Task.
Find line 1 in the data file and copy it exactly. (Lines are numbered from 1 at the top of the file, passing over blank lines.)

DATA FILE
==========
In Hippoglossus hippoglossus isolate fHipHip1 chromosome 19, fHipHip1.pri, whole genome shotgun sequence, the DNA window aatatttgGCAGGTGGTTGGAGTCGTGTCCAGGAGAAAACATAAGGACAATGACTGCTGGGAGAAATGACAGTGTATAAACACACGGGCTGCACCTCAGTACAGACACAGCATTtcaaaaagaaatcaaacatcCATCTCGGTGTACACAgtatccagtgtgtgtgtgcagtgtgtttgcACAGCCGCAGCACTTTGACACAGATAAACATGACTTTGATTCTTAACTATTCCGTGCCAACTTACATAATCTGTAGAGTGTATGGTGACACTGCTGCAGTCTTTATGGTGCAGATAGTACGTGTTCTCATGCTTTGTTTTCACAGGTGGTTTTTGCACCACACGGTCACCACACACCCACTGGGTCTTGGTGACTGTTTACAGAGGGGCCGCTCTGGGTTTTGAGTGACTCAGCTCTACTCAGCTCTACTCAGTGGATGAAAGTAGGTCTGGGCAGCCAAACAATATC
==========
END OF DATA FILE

In Hippoglossus hippoglossus isolate fHipHip1 chromosome 19, fHipHip1.pri, whole genome shotgun sequence, the DNA window aatatttgGCAGGTGGTTGGAGTCGTGTCCAGGAGAAAACATAAGGACAATGACTGCTGGGAGAAATGACAGTGTATAAACACACGGGCTGCACCTCAGTACAGACACAGCATTtcaaaaagaaatcaaacatcCATCTCGGTGTACACAgtatccagtgtgtgtgtgcagtgtgtttgcACAGCCGCAGCACTTTGACACAGATAAACATGACTTTGATTCTTAACTATTCCGTGCCAACTTACATAATCTGTAGAGTGTATGGTGACACTGCTGCAGTCTTTATGGTGCAGATAGTACGTGTTCTCATGCTTTGTTTTCACAGGTGGTTTTTGCACCACACGGTCACCACACACCCACTGGGTCTTGGTGACTGTTTACAGAGGGGCCGCTCTGGGTTTTGAGTGACTCAGCTCTACTCAGCTCTACTCAGTGGATGAAAGTAGGTCTGGGCAGCCAAACAATATC